- Bar is to allow time for a UK gallery or institution to acquire the work
- One of Britain’s most significant ornithologists, work by John Gould helped form Charles Darwin’s theory of evolution
Gould’s Original Drawings, Vol I and II are at risk of leaving the country unless a UK buyer can be found to save the work for the nation. One of Britain’s most significant ornithologists of the 19th Century, John Gould’s work played a role in Charles Darwin’s theory of evolution and is referenced in Darwin’s book, On the Origin of Species.
Valued at £1,287,500 (inclusive of VAT), the two albums contain 129 process drawings and watercolours by Gould and four unpublished lithographic proofs by Gould, his wife Elizabeth Gould and the pre-eminent artist Henry Constantine Richter.
Gould’s process drawings are vital for understanding how the lithographic plates were created and the sketches reveal the workings behind not only Gould’s most significant publication The Birds of Australia, but also the second volumes of some of Gould’s other published works.
These important drawings also demonstrate Victorian attempts to catalogue and define different flora and fauna across the world.
Culture Minister Caroline Dinenage said:
These exquisite drawings provide an important insight into the work of one of our most significant ornithologists, helping us to better understand 19th century study of natural history.
I sincerely hope that these beautiful works can be saved for the nation so they may continue to inform our knowledge and understanding of John Gould’s brilliant work.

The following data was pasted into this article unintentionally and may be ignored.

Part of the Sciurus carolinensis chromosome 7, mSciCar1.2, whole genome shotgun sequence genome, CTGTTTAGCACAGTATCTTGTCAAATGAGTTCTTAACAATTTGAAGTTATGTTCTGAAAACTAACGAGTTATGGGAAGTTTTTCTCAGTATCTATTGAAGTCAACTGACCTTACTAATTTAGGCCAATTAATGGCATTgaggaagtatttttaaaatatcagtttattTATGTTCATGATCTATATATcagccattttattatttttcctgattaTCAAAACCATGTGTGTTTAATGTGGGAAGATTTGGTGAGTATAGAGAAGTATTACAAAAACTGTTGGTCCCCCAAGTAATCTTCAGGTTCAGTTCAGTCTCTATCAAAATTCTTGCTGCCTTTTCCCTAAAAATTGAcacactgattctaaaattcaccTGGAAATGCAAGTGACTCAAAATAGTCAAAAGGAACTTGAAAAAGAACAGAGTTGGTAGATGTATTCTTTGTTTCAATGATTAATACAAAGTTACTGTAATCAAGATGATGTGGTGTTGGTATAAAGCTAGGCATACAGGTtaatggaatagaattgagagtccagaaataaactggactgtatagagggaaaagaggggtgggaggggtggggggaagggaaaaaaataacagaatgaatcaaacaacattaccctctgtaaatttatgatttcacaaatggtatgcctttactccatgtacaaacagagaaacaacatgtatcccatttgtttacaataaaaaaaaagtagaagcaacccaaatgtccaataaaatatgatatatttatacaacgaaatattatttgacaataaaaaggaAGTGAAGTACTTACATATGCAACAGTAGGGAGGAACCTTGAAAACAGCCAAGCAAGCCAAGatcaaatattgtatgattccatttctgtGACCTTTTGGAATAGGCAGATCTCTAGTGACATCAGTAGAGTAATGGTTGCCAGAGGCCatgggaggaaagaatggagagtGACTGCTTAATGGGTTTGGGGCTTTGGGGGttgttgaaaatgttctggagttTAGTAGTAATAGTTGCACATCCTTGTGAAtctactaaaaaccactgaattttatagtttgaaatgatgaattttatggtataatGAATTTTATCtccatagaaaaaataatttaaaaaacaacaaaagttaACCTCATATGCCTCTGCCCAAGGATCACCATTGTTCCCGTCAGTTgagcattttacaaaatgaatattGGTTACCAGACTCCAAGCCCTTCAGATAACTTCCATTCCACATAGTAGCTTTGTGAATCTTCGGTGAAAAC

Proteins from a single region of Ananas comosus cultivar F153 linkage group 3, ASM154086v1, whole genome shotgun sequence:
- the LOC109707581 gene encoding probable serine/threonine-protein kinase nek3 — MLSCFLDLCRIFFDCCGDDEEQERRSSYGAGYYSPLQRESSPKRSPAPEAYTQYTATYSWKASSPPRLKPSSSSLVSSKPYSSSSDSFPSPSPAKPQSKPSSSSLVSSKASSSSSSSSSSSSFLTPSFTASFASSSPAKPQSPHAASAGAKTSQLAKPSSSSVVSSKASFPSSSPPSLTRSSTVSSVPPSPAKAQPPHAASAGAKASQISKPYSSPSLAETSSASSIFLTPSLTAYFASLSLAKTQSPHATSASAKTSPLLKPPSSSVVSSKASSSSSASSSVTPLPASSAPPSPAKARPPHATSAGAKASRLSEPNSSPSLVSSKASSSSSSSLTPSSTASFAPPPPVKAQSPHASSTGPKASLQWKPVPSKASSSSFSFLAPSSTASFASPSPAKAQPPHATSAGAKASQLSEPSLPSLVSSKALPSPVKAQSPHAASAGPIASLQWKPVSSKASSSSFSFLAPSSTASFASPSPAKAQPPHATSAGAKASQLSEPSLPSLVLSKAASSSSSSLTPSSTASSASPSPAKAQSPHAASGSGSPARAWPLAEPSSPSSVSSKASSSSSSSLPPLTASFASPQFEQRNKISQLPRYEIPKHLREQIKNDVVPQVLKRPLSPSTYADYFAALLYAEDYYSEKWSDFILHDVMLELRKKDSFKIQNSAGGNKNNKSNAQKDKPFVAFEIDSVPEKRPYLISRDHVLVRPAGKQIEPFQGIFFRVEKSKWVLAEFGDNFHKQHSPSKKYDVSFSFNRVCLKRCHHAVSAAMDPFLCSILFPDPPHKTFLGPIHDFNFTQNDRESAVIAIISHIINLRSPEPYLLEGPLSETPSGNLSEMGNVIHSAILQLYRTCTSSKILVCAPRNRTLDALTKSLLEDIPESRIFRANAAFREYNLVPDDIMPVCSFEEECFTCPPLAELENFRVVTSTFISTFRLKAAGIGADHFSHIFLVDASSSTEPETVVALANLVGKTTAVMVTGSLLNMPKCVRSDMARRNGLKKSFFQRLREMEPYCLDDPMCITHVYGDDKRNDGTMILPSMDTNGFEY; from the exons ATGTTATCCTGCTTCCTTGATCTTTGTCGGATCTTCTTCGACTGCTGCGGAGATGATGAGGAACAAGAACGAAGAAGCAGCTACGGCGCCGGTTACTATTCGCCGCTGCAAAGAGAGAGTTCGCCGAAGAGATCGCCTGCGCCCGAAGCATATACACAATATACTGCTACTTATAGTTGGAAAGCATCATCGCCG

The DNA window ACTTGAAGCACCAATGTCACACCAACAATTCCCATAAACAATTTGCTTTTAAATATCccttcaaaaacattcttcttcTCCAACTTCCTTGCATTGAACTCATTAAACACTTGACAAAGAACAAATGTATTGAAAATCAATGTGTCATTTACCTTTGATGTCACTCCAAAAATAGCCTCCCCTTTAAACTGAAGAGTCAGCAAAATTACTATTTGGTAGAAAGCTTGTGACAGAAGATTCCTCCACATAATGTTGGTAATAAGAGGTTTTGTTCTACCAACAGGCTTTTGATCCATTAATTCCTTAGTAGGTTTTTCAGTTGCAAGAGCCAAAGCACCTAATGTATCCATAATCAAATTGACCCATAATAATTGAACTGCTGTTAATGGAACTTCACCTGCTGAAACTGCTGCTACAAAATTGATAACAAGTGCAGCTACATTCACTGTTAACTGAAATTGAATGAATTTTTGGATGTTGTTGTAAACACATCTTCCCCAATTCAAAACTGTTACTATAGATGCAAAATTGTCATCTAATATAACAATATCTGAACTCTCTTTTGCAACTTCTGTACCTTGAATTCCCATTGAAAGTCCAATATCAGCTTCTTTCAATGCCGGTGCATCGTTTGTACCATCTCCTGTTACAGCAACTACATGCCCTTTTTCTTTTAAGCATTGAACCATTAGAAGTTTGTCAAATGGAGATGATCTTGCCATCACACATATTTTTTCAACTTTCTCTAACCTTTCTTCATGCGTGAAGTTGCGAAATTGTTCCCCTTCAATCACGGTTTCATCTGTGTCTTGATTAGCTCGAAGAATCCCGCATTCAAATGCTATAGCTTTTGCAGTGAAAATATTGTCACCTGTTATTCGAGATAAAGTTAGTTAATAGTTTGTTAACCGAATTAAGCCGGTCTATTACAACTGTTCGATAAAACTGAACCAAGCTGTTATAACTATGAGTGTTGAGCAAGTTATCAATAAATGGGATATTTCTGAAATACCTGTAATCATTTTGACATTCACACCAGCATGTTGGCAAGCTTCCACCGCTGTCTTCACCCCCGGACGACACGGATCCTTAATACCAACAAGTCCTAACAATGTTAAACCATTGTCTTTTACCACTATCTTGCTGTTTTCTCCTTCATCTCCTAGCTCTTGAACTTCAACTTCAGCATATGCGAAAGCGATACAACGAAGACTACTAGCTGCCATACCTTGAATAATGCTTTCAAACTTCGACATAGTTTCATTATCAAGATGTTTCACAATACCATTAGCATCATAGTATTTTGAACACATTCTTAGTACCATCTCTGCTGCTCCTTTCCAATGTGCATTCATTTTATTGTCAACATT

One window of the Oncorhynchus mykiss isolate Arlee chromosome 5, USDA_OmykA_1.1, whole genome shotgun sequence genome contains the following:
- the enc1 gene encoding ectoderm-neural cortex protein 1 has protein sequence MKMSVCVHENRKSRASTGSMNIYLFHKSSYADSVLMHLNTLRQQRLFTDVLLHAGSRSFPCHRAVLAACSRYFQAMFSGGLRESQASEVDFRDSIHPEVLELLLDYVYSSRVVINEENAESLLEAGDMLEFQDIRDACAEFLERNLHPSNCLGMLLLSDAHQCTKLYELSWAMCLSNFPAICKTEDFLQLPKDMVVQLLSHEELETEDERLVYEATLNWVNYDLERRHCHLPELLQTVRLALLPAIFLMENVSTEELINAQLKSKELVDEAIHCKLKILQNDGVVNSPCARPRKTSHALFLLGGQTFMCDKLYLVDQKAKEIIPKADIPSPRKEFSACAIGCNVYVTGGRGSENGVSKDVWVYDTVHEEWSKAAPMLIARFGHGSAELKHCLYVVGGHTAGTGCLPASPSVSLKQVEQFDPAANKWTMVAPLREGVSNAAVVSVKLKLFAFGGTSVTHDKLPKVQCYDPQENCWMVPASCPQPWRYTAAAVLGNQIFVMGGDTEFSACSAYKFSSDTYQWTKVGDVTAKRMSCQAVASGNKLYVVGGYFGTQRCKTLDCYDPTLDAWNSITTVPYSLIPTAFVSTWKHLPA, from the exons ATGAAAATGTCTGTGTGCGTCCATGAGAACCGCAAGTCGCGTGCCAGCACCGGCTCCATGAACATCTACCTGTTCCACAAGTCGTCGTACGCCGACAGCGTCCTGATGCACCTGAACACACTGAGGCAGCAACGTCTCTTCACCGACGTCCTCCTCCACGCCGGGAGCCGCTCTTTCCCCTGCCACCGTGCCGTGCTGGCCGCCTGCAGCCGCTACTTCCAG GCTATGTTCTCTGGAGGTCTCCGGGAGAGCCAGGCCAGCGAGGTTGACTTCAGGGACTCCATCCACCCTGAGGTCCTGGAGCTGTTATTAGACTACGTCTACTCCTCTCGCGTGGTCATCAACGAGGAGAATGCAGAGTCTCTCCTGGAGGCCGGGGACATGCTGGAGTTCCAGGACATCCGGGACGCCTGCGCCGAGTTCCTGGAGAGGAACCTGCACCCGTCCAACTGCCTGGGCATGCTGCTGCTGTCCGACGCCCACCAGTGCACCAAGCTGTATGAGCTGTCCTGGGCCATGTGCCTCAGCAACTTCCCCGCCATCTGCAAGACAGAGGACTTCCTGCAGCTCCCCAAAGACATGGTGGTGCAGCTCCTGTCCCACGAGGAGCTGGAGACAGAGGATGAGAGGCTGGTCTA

The Minister’s decision follows the advice of the Reviewing Committee on the Export of Works of Art and Objects of Cultural Interest (RCEWA). The committee agreed these works were the product of one of the most significant natural history artists of the Victorian age. Appointed the first curator and preserver of the Zoological Society of London, Gould stood pre-eminent in his field with an international reputation as the most prominent British and Australian ornithologist.
Committee Member Peter Barber said:
There is much still to be discovered, bibliographically but particularly from the standpoint of the history of science, about these often beautiful but above all honest drawings, by one of this country’s greatest ever ornithologists and his talented wife. The drawings sometimes differ in important details from the artistic lithographs derived from them, but they are perhaps most significant as being amongst the earliest accurate western depictions of non-European birds, some now extinct. They should be retained in this country so that they can be researched not only from an artistic and bibliographical perspective but above all in the context of Gould’s correspondence and the specimens, also gathered by John Gould, held by British institutions.
The RCEWA made its recommendation on the grounds that their departure from the UK would be a misfortune because they were of outstanding significance for the study of the history and study of natural history art.
The decision on the export licence application for the drawings will be deferred until 24th September 2021. This may be extended until 24th January 2022 if a serious intention to raise funds to purchase it is made at the recommended price of £1,287,500 (inclusive of VAT).